Professor with Tenure
Beth Holmgren is a full professor trained in Polish Studies and Russian Studies, with special expertise in narrative and film analysis, performance studies, gender studies, diasporic studies, and cultural history. She currently serves as chair of the Department of Slavic and Eurasian Studies at Duke, beginning her seventh year in this office (2010-2015, 2016-). Holmgren is listed among the core faculty in Jewish Studies, and holds secondary appointments in Theater Studies and Women's Studies. Over the course of her career, Holmgren has worked closely with the Association of Slavic, East European, and Eurasian Studies (President, 2008); the Association for Women in Slavic Studies (President,2003-2005); and the Polish Studies Association, For her updated curriculum vitae. see her site at academia.edu.
Holmgren, B. "Public women, parochial stage: The actress in late nineteenth-century Poland." Poles Apart: Women in Modern Polish Culture. January 1, 2006. 11-35.
Holmgren, B. "Five short articles – "Nadezhda Mandelstam," "Liudmila Petrushevskaia," "GUM," "Lidiia Ruslanova," "Red Army Chorus"." THE ENCYCLOPEDIA OF CONTEMPORARY RUSSIAN CULTURE. Ed. K Evans-Romaine, H Goscilo, and T Smorodinskaya. Routledge UP, 2006.
Holmgren, B. "W domu u Sienkiewicza." Polonistyka Po Amerykansku: Badania Nad Literature Polska W Ameryce Polnocnej (1990-2005). Ed. H Filipowicz, A Karcz, and T Trojanowska. Wydawnictwo, Warsaw, Poland: Instytut Badan Literackich PAN, 2005. 301-15.
Holmgren, B. "Imitation of Life: A Russian Guest in the Polish Regimental Family." Polish Encounters/Russian Identity. Ed. D Ransel and B Shallcross. Indiana University Press, 2005. 37-49.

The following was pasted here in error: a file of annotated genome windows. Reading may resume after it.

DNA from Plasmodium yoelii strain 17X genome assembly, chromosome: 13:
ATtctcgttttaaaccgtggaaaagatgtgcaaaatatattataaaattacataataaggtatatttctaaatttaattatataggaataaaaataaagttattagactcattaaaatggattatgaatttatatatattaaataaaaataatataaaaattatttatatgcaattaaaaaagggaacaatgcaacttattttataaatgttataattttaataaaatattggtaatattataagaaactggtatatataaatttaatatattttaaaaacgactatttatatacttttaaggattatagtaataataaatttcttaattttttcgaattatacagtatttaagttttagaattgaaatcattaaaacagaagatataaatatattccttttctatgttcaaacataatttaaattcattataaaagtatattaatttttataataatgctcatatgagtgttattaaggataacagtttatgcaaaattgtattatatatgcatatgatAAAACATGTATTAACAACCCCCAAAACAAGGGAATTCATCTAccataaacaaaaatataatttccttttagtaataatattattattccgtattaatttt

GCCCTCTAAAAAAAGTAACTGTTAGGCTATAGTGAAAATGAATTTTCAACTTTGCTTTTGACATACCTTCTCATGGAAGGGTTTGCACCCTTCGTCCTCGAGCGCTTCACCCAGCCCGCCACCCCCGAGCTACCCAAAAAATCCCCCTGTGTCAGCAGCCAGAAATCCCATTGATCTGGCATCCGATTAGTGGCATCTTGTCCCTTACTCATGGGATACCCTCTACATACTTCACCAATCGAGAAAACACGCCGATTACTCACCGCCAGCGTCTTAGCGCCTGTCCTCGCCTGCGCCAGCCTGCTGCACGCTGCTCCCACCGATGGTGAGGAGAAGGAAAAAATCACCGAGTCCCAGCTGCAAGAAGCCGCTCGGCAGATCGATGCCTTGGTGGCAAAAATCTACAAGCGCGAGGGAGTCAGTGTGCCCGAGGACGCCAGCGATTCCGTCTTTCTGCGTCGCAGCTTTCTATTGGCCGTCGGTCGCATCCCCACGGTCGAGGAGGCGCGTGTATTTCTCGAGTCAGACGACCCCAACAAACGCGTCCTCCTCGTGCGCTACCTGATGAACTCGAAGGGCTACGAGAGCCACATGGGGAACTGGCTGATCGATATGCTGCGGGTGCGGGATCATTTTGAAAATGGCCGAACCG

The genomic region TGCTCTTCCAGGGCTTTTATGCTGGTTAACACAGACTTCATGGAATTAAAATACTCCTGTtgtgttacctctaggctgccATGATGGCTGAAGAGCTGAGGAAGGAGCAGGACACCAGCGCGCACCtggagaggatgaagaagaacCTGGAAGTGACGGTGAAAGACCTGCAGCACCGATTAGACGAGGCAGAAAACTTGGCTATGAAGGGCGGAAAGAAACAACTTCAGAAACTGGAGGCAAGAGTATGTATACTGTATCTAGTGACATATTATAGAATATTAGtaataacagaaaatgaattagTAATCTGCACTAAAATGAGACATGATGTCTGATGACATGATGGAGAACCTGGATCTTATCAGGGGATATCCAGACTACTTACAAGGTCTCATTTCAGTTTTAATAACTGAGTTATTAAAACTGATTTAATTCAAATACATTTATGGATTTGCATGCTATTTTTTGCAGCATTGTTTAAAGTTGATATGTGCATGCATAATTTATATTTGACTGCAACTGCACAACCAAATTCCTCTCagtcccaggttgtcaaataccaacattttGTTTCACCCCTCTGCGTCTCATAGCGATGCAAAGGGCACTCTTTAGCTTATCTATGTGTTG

Holmgren, B. "America, America: Scouting the Routes of Translation." Living in Translation: Polish Writers in America. Ed. H Stephan. Rodopi Press, 2003. 29-43.
Holmgren, B. "Emigre-zation: American Picture Books and Russian Artists." KAZAAM! SPLAT! PLOOF! The American Impact on European Culture Since 1945. Ed. S Ramet and G Crnkovic. Rowman and Littlefield, 2003. 219-33.
Holmgren, B. "Writing the Female Body Politic (1945-1985)." The Cambridge History of Russian Women's Literature. Ed. A Barker and J Gheith. Cambridge University Press, 2002. 225-42.
Holmgren, B. "The Importance of Being Unhappy, or Why She Died." Imitations of Life: Two Centuries of Melodrama in Russia. Ed. L McReynolds and J Neuberger. Duke University Press, 2002. 79-98.
Holmgren, B. "Ameryka, Ameryka, czyli jak zyc w przekladzie." Zycie W Przekladzie. Ed. H Stephan. Wydawnictwo Literackie, Krakow, Poland, 2002. 17-33.
Holmgren, B. "At Home with Sienkiewicz." Framing the Polish Home: Postwar Cultural Constructions of Hearth, Nation, and Self. Ed. B Shallcross. Ohio University Press, 2002. 219-36.
Holmgren, B. ""Od Booth-a do Modrzejewskiej: Wyrafinowany Szekspir na scenie amerykanskiej" ("From Booth to Modjeska: Refining Shakespeare for the American Stage")." PAMIETNIK TEATRALNY (THEATRE JOURNAL) LVIII (2009): 27-57.
Holmgren, B. "Review of Knut Andreas Grimstad & Ursula Phillips, ed. GENDER AND SEXUALITY IN ETHICAL CONTEXT: TEN ESSAYS ON POLISH PROSE." SLAVIC REVIEW 66 (2007): 323-24. (Review)
Holmgren, B. ""The Blue Angel" and Blackface: Redeeming Entertainment in Aleksandrov's "Circus"." Russian Review 66.1 (2007): 5-22. Full Text
HOLMGREN, B. "Cossack Cowboys, Mad Russians: The Emigre Actor in Studio-Era Hollywood." Russian Review 64.2 (April 2005): 236-258. Full Text
Gheith, J, and Holmgren, B. "Art and prostokvasha: Avdot'ia panaeva's work." (December 1, 2003): 128-144. (Chapter)
Holmgren, B. "Nadezhda Mandelstam and Her American Interlocutors." The Russian Review: an American quarterly devoted to Russia past and present 61 (October 2002): 531-34.
Holmgren, B. "Virility and Gentility: How Sienkiewicz and Modjeska Redeemed America." Polish Review XLVI.3 (2001): 283-296.
Holmgren, B. "Patronized saints: The cult of the artist in Poland's illustrated weekly." East European Politics and Societies 10.3 (September 1, 1996): 416-437.
Holmgren, B. "Those Unsettling Slavs, Or There's No Place Like Home." Literary Studies East and West 11 (1996): 98-110.